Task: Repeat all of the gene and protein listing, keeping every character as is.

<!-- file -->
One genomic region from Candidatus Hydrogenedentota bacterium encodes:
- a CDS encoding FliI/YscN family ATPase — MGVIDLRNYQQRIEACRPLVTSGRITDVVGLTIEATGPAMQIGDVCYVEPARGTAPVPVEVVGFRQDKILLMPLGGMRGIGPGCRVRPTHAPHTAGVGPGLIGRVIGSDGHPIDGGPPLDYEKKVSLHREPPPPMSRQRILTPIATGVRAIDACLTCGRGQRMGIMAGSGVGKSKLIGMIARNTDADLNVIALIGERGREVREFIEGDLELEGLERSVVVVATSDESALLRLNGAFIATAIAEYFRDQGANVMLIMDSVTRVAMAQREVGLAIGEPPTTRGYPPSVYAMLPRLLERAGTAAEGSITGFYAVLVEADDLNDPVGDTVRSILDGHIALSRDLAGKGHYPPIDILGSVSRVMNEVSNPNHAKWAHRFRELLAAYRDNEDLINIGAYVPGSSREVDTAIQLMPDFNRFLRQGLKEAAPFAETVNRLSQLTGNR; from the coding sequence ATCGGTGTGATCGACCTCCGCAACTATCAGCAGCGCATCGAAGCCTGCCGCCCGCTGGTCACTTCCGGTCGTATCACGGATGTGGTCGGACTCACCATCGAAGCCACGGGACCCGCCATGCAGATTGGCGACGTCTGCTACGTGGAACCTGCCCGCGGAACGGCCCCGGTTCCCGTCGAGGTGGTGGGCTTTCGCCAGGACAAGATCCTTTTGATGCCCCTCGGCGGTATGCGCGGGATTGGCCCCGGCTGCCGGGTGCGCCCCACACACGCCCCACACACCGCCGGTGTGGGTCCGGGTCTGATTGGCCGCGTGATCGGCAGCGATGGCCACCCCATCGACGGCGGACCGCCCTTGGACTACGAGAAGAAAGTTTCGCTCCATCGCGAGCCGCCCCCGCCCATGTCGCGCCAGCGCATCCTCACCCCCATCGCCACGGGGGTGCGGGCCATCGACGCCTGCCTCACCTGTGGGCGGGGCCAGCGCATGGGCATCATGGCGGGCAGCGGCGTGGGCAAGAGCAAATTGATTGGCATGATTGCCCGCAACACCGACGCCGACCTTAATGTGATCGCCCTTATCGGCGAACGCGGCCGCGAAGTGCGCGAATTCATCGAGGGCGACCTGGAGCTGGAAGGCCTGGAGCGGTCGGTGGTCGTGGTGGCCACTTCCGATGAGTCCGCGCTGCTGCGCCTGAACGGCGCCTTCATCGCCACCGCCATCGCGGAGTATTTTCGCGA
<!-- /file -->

One genomic region from Candidatus Hydrogenedentota bacterium encodes:
- a CDS encoding FliI/YscN family ATPase — MGVIDLRNYQQRIEACRPLVTSGRITDVVGLTIEATGPAMQIGDVCYVEPARGTAPVPVEVVGFRQDKILLMPLGGMRGIGPGCRVRPTHAPHTAGVGPGLIGRVIGSDGHPIDGGPPLDYEKKVSLHREPPPPMSRQRILTPIATGVRAIDACLTCGRGQRMGIMAGSGVGKSKLIGMIARNTDADLNVIALIGERGREVREFIEGDLELEGLERSVVVVATSDESALLRLNGAFIATAIAEYFRDQGANVMLIMDSVTRVAMAQREVGLAIGEPPTTRGYPPSVYAMLPRLLERAGTAAEGSITGFYAVLVEADDLNDPVGDTVRSILDGHIALSRDLAGKGHYPPIDILGSVSRVMNEVSNPNHAKWAHRFRELLAAYRDNEDLINIGAYVPGSSREVDTAIQLMPDFNRFLRQGLKEAAPFAETVNRLSQLTGNR; from the coding sequence ATCGGTGTGATCGACCTCCGCAACTATCAGCAGCGCATCGAAGCCTGCCGCCCGCTGGTCACTTCCGGTCGTATCACGGATGTGGTCGGACTCACCATCGAAGCCACGGGACCCGCCATGCAGATTGGCGACGTCTGCTACGTGGAACCTGCCCGCGGAACGGCCCCGGTTCCCGTCGAGGTGGTGGGCTTTCGCCAGGACAAGATCCTTTTGATGCCCCTCGGCGGTATGCGCGGGATTGGCCCCGGCTGCCGGGTGCGCCCCACACACGCCCCACACACCGCCGGTGTGGGTCCGGGTCTGATTGGCCGCGTGATCGGCAGCGATGGCCACCCCATCGACGGCGGACCGCCCTTGGACTACGAGAAGAAAGTTTCGCTCCATCGCGAGCCGCCCCCGCCCATGTCGCGCCAGCGCATCCTCACCCCCATCGCCACGGGGGTGCGGGCCATCGACGCCTGCCTCACCTGTGGGCGGGGCCAGCGCATGGGCATCATGGCGGGCAGCGGCGTGGGCAAGAGCAAATTGATTGGCATGATTGCCCGCAACACCGACGCCGACCTTAATGTGATCGCCCTTATCGGCGAACGCGGCCGCGAAGTGCGCGAATTCATCGAGGGCGACCTGGAGCTGGAAGGCCTGGAGCGGTCGGTGGTCGTGGTGGCCACTTCCGATGAGTCCGCGCTGCTGCGCCTGAACGGCGCCTTCATCGCCACCGCCATCGCGGAGTATTTTCGCGA